The film’s young moviegoers like me identify with the young protagonist Ken Yano and like him see the world through and in relationship to their favorite heroes. The genius of Godzilla vs Hedorah lies in its point of view from a child. Like Godzilla’s Revenge (1969), which tackled bullying and the challenging life of latchkey kids living in a precarious world, Godzilla now takes on pollution. Then moviegoers were invited to see the world through the eyes of the young protagonists Ichiro and now through Ken’s. In both films, Godzilla takes direction from the young boys. In Godzilla vs Hedorah Ken is as much as the director as Yoshimoto Banno (坂野 義光). And here lies Banno’s genius, Ken with his point of view is the key for understanding and appreciating the film.

Ken Yano plays with his Godzilla figures in the opening scene of Godzilla vs Hedorah.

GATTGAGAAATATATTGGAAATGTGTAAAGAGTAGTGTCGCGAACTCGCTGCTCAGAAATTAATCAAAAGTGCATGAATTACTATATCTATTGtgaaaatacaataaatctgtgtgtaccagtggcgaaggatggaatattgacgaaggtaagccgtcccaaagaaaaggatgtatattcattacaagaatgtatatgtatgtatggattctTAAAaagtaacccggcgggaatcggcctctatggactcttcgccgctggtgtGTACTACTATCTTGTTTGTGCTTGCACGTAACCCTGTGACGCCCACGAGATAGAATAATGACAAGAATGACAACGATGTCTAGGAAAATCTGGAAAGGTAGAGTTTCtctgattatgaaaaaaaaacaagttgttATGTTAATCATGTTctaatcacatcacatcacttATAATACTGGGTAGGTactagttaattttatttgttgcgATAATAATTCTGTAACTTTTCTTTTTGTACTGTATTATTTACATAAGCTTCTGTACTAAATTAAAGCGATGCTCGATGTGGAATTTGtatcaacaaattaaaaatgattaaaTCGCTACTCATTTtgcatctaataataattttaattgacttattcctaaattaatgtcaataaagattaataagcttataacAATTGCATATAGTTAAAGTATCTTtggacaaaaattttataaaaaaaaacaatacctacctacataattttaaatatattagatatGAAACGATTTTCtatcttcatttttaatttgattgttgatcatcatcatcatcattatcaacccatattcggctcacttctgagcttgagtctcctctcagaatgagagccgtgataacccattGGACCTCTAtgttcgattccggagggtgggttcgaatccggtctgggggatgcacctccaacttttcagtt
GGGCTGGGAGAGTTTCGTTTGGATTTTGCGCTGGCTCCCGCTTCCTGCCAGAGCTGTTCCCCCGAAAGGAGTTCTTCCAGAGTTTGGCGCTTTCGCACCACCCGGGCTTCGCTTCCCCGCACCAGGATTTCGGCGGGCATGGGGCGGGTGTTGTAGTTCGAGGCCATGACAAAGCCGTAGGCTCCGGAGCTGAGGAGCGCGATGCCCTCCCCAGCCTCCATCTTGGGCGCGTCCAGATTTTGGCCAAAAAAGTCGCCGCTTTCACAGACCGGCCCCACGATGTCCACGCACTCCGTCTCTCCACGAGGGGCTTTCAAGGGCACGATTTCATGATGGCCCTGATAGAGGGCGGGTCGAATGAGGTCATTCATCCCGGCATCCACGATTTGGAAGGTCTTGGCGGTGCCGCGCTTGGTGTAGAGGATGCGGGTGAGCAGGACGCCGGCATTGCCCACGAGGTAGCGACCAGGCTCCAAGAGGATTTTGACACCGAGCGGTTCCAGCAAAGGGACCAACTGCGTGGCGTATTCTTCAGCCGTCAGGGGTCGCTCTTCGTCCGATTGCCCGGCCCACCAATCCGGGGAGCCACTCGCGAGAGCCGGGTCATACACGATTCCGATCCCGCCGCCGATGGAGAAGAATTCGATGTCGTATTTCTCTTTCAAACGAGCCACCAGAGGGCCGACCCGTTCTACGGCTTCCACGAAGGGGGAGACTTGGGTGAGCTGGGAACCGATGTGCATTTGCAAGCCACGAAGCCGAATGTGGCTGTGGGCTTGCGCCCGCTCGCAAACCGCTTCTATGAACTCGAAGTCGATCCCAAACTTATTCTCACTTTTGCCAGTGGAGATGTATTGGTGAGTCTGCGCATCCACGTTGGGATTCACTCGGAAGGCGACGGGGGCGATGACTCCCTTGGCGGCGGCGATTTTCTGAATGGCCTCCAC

Godzilla vs Hedorah opens and closes with Ken Yano. The entire film is framed by Yukio Keuchi’s question,「ゴジラが一番好きかい」“Do you like Godzilla the most?” But Ken replies, 「スーパーマンだもん」“It’s Superman.” But it is clear that Godzilla will become his favorite by the end. Godzilla very much like Superman will save the day. The film offers perspectives from older generations but in service of Ken who is at the center of the story and storyteller. Everything revolves around Ken-chan. Like any inquisitive child standing in a room surrounded by adults, Ken asks questions and seeks answers. He learns and puts forward theories and offers solutions. He is burgeoning a young scientist following his father’s lead and footsteps. For example, Ken names the monster “Hedorah” (ヘドラ) connecting its origin with slug (ヘドロ “hedoro”) and human waste when the news reporter comes to the house inquiring about their encounter with the mysterious sea monster. Ken hopes. He fights. He fears. He cries. He dances. And he grows up before moviegoers eyes.